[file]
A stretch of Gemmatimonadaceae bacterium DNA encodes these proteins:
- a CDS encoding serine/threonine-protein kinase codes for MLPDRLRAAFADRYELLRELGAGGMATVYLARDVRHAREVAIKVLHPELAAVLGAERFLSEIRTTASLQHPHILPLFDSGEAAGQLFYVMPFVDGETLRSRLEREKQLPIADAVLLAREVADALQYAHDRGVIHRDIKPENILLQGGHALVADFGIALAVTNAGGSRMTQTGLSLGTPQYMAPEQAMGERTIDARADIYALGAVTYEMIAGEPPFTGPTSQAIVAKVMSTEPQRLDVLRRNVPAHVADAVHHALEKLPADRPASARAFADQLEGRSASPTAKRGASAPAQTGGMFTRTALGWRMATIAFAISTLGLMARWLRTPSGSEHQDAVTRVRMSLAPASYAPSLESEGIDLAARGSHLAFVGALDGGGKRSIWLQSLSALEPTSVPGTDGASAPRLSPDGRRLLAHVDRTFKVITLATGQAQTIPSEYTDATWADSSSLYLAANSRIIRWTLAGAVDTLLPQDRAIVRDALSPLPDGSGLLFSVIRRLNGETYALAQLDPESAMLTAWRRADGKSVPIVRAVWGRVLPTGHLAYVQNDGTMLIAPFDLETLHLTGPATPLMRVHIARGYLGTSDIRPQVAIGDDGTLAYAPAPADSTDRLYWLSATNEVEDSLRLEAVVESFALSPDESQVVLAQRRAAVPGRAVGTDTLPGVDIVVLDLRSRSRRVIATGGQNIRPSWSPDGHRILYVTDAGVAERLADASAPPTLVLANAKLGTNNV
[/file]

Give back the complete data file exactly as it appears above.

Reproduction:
A stretch of Gemmatimonadaceae bacterium DNA encodes these proteins:
- a CDS encoding serine/threonine-protein kinase codes for MLPDRLRAAFADRYELLRELGAGGMATVYLARDVRHAREVAIKVLHPELAAVLGAERFLSEIRTTASLQHPHILPLFDSGEAAGQLFYVMPFVDGETLRSRLEREKQLPIADAVLLAREVADALQYAHDRGVIHRDIKPENILLQGGHALVADFGIALAVTNAGGSRMTQTGLSLGTPQYMAPEQAMGERTIDARADIYALGAVTYEMIAGEPPFTGPTSQAIVAKVMSTEPQRLDVLRRNVPAHVADAVHHALEKLPADRPASARAFADQLEGRSASPTAKRGASAPAQTGGMFTRTALGWRMATIAFAISTLGLMARWLRTPSGSEHQDAVTRVRMSLAPASYAPSLESEGIDLAARGSHLAFVGALDGGGKRSIWLQSLSALEPTSVPGTDGASAPRLSPDGRRLLAHVDRTFKVITLATGQAQTIPSEYTDATWADSSSLYLAANSRIIRWTLAGAVDTLLPQDRAIVRDALSPLPDGSGLLFSVIRRLNGETYALAQLDPESAMLTAWRRADGKSVPIVRAVWGRVLPTGHLAYVQNDGTMLIAPFDLETLHLTGPATPLMRVHIARGYLGTSDIRPQVAIGDDGTLAYAPAPADSTDRLYWLSATNEVEDSLRLEAVVESFALSPDESQVVLAQRRAAVPGRAVGTDTLPGVDIVVLDLRSRSRRVIATGGQNIRPSWSPDGHRILYVTDAGVAERLADASAPPTLVLANAKLGTNNV